Concerns over the Zika virus have focused on pregnant women because of mounting evidence that it causes brain abnormalities in developing fetuses. However, new research in mice by scientists at Rockefeller University and the La Jolla Institute for Allergy and Immunology suggests that certain adult brain cells may be vulnerable to infection as well. Among these are populations of cells that serve to replace lost or damaged neurons throughout adulthood, and are also thought to be critical to learning and memory.
“This is the first study looking at the effect of Zika infection on the adult brain,” said Dr. Joseph Gleeson, head of the Laboratory of Pediatric Brain Disease at Rockefeller. “Based on our findings, getting infected with Zika as an adult may not be as innocuous as people think.”
Although more research is needed to determine whether this damage has long-term biological implications or the potential to affect behavior, the findings suggest the possibility that the Zika virus, which has become widespread in Central and South America during the past eight months, may be more harmful than previously believed. The new findings were published in Cell Stem Cell.
“Zika can clearly enter the brain of adults and can wreak havoc,” said Dr. Sujan Shresta, a professor at the La Jolla Institute of Allergy and Immunology. “But it’s a complex disease—it’s catastrophic for early brain development, yet the majority of adults who are infected with Zika rarely show detectable symptoms. Its effect on the adult brain may be more subtle, and now we know what to look for.”
Early in gestation, before the human brain has developed into a complex organ with specialized zones, it consists entirely of neural progenitor cells. With the capability to replenish the brain’s neurons throughout its lifetime, these are the stem cells of the brain. In healthy individuals, neural progenitor cells eventually become fully formed neurons, and it is thought that at some point along this progression they become resistant to Zika, explaining why adults appear less susceptible to the disease.
But current evidence suggests that Zika targets neural progenitor cells, leading to the loss of these cells and to reduced brain volume. This closely mirrors what is seen in microcephaly, a developmental condition linked to Zika infection in developing fetuses that results in a smaller-than-normal head and a variety of developmental disabilities.
The mature brain retains niches of these neural progenitor cells that appear to be especially affected by Zika. These niches––in mice they exist primarily in two regions, the subventricular zone of the anterior forebrain and the subgranular zone of the hippocampus—are vital for learning and memory.
Gleeson and his colleagues suspected that if Zika can infect fetal neural progenitor cells, it wouldn’t be unreasonable to think that they are also able to infect these cells in adults. In a mouse model engineered by Shresta and her team to mimic Zika infection in humans, fluorescent biomarkers illuminated to reveal that adult neural progenitor cells could indeed be hijacked by the virus.
“Our results are pretty dramatic—in the parts of the brain that lit up, it was like a Christmas tree,” Gleeson said. “It was very clear that the virus wasn’t affecting the whole brain evenly, like people are seeing in the fetus. In the adult, it’s only these two populations that are very specific to the stem cells that are affected by virus. These cells are special, and somehow very susceptible to the infection.”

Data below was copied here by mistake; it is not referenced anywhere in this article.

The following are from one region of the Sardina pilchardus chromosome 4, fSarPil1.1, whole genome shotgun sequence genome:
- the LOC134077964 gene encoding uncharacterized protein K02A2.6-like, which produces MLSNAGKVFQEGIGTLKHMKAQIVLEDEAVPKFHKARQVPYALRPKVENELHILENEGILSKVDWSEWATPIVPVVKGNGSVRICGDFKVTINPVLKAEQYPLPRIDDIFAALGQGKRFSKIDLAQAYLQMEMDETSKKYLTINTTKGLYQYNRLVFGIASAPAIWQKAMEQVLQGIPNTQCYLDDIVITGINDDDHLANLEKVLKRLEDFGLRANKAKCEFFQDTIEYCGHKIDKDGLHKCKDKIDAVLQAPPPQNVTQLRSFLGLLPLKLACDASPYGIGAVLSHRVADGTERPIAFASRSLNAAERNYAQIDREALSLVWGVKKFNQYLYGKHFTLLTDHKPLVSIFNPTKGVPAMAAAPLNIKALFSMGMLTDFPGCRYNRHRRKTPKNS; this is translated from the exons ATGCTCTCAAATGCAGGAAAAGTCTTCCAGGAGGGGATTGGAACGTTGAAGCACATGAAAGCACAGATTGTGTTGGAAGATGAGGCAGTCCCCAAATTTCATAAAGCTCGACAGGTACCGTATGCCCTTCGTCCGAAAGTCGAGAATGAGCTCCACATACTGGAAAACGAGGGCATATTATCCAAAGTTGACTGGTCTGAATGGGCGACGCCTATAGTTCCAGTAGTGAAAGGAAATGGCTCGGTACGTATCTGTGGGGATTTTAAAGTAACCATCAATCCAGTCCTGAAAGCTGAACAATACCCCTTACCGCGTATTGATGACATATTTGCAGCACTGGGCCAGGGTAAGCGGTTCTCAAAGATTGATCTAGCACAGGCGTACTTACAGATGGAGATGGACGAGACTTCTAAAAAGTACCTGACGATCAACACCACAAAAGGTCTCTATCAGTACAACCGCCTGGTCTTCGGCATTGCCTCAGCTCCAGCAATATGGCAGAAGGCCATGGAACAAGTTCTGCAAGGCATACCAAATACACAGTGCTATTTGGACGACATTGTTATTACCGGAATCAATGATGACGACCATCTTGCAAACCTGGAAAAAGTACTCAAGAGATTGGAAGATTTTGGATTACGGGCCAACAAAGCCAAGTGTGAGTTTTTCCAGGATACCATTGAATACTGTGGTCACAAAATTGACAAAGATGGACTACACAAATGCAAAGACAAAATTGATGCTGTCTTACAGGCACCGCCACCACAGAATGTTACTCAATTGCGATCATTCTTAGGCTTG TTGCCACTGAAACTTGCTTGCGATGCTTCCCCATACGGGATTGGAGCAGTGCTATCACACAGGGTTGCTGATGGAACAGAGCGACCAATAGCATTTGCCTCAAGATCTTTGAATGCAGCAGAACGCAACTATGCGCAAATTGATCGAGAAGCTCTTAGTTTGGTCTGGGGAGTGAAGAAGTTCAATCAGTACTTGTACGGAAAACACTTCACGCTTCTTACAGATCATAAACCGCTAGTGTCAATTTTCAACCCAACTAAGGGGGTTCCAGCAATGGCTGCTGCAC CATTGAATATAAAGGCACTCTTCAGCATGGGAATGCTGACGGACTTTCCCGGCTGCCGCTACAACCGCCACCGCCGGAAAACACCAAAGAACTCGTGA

The researchers found that infection correlated with evidence of cell death and reduced generation of new neurons in these regions. Integration of new neurons into learning and memory circuits is crucial for neuroplasticity, which allows the brain to change over time. Deficits in this process are associated with cognitive decline and neuropathological conditions, such as depression and Alzheimer’s disease.
Gleeson and his colleagues recognize that healthy humans may be able to mount an effective immune response and prevent the virus from attacking. However, they suggest that some people, such as those with weakened immune systems, may be vulnerable to the virus in a way that has not yet been recognized.
In addition to microcephaly, Zika has been linked to Guillain-Barré syndrome, a rare condition in which the immune system attacks parts of the nervous system, leading to muscle weakness or paralysis. “The connection has been hard to trace since Guillain-Barré usually develops after the infection has cleared,” Shresta said. “We propose that infection of adult neural progenitor cells could be the mechanism behind this.”
There are still many unanswered questions, including exactly how translatable findings in this mouse model are to humans. Gleeson’s findings, in particular, raise questions such as: Does the damage done to progenitor cells by the virus have lasting biological consequences, and can this in turn affect learning and memory? Or, do these cells have the capability to recover? Nevertheless, these findings raise the possibility that Zika is not simply a transient infection in adult humans, and that exposure in the adult brain could have long-term effects.
“The virus seems to be traveling quite a bit as people move around the world,” Gleeson said. “Given this study, I think the public health enterprise should consider monitoring for Zika infections in all groups, not just pregnant women.”